At the close of the direct examination of plaintiff on February 23, the Court entertained defendant's motion for a mistrial. The Court reserved its ruling on the mistrial, but warned plaintiff and her counsel-as it had throughout the day after specific violations of court orders- that plaintiff's testimony could not go beyond the scope permitted by court orders.

On February 24, during her re-direct examination, plaintiff testified that she had been physically assaulted at the workplace, in express violation of court orders. The Court sustained defendant's objection to that testimony, instructing plaintiff not to use the word "assault," because she had not made any claim for assault. Plaintiff's counsel said that he would ask a question to clarify the situation, but he only worsened the situation. Counsel asked plaintiff if she had been assaulted at the workplace, and plaintiff said that she had been assaulted by her supervisor. When the Court later asked plaintiff's counsel why he sought to introduce this testimony, he argued that defendant had opened the door to the use of such testimony during the cross-examination of plaintiff. The Court told counsel that if he really believed that, he should have approached the Court and asked for permission to use this testimony. It is clear to the Court that counsel did not approach the bench about this testimony because he knew that the Court would not allow him to use this testimony. This showed counsel's bad faith and was the final straw.

Soon after the "physical assault" testimony, defendant renewed its motion for a mistrial. The Court granted that motion, declared a mistrial, and dismissed the jury. The Court denied defendant's motion for reconsideration of its ruling on the mistrial. On the Court's own motion, with the support of defendant, and after argument, the Court then dismissed plaintiff's case pursuant to Federal Rule of Civil Procedure 41(b) for failure to comply with a court order. *fn2 The

Court issues this Memorandum in support of its oral order dismissing this case.


Federal Rule of Civil Procedure 41(b) provides in relevant part: "If the plaintiff fails to . . . comply with . . . a court order, a defendant may move to dismiss the action or any claim against it." Such a dismissal "operates as an adjudication on the merits." Fed. R. Civ. P. 41(b). "[A]n involuntary dismissal pursuant to Rule 41(b) is with prejudice unless otherwise indicated in the dismissal order." Jones v. Horne, No. 09-5128, 2011 WL 476623, at *10 (D.C. Cir. Feb. 11, 2011).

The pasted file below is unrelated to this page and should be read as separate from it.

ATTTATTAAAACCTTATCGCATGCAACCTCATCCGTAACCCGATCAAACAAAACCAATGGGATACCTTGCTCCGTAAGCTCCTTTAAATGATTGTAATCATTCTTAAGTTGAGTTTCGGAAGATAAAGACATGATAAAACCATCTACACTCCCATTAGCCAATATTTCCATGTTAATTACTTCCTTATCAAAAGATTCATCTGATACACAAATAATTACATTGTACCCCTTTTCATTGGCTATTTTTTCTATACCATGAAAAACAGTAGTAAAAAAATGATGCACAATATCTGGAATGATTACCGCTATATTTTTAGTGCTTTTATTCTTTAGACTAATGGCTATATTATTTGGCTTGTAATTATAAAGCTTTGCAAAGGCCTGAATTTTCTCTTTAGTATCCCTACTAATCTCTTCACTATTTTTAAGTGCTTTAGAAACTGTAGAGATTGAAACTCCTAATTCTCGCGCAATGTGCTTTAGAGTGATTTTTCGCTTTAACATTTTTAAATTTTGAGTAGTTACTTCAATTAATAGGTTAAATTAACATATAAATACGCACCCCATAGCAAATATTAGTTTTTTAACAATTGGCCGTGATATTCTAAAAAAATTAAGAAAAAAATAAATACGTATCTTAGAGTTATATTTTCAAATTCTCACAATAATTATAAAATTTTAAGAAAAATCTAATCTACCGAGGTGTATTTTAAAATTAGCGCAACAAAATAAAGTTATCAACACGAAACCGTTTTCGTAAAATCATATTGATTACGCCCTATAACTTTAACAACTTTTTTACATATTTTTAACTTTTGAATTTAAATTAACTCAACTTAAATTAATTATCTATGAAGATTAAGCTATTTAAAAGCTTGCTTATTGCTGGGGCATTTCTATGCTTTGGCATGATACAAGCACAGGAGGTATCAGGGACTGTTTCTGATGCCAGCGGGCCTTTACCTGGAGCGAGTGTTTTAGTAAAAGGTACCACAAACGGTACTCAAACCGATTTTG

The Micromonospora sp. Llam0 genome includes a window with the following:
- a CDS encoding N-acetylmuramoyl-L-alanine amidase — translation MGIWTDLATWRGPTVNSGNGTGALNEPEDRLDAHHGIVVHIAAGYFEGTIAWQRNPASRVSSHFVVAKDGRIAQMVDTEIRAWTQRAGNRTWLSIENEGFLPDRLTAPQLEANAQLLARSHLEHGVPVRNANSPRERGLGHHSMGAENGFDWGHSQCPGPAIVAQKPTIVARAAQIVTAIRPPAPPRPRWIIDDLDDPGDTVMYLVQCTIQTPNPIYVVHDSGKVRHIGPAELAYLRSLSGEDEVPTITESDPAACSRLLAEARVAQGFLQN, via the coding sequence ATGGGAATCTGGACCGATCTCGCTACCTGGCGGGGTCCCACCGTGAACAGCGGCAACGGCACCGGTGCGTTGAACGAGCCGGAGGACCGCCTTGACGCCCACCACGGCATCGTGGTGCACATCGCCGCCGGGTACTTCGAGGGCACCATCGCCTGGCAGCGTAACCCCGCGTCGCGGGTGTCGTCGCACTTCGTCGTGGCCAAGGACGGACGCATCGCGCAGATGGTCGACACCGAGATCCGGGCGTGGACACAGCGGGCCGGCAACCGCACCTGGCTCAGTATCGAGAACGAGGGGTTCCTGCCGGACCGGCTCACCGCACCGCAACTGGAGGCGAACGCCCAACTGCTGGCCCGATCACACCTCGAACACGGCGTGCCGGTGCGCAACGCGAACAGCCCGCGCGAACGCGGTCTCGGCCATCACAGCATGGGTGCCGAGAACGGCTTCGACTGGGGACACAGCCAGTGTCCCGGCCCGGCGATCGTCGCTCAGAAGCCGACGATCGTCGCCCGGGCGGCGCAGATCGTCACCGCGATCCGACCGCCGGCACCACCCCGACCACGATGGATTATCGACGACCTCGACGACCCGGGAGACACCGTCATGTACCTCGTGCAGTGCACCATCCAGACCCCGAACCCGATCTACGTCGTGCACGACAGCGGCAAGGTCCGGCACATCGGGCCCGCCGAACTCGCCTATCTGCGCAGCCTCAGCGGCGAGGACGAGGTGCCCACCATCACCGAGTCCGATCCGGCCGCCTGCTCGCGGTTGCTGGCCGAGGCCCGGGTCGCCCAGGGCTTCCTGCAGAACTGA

"[U]nder certain circumstances, dismissal may be an unduly severe sanction for a single episode of misconduct. A district court may dismiss under Rule 41(b) only after less dire alternatives have been explored without success." Gardner v. United States, 211 F.3d 1305, 1308 (D.C. Cir. 2000). The Court finds that in this case, dismissal is an appropriate sanction, particularly because plaintiff has violated court orders numerous times and the Court has explored less dire alternatives without success.

The D.C. Circuit has held that there are several justifications for dismissal of a case on the basis of attorney misconduct. Specifically, the Circuit has held:

There are three basic justifications for dismissal because of attorney misconduct: (1) prejudice to the other party; (2) failure of alternative sanctions to mitigate the severe burden that the misconduct has placed on the judicial system; and (3) deterrence of future misconduct. These justifications are not easily met. Prejudice, for instance, must be so severe as to make it unfair to require the other party to proceed with the case. Similarly, a malfeasant party places a severe burden on the judicial system if the court is required to expend considerable judicial resources in the future in addition to those it has already wasted, thereby inconveniencing many other innocent litigants in the presentation of their cases. The final ...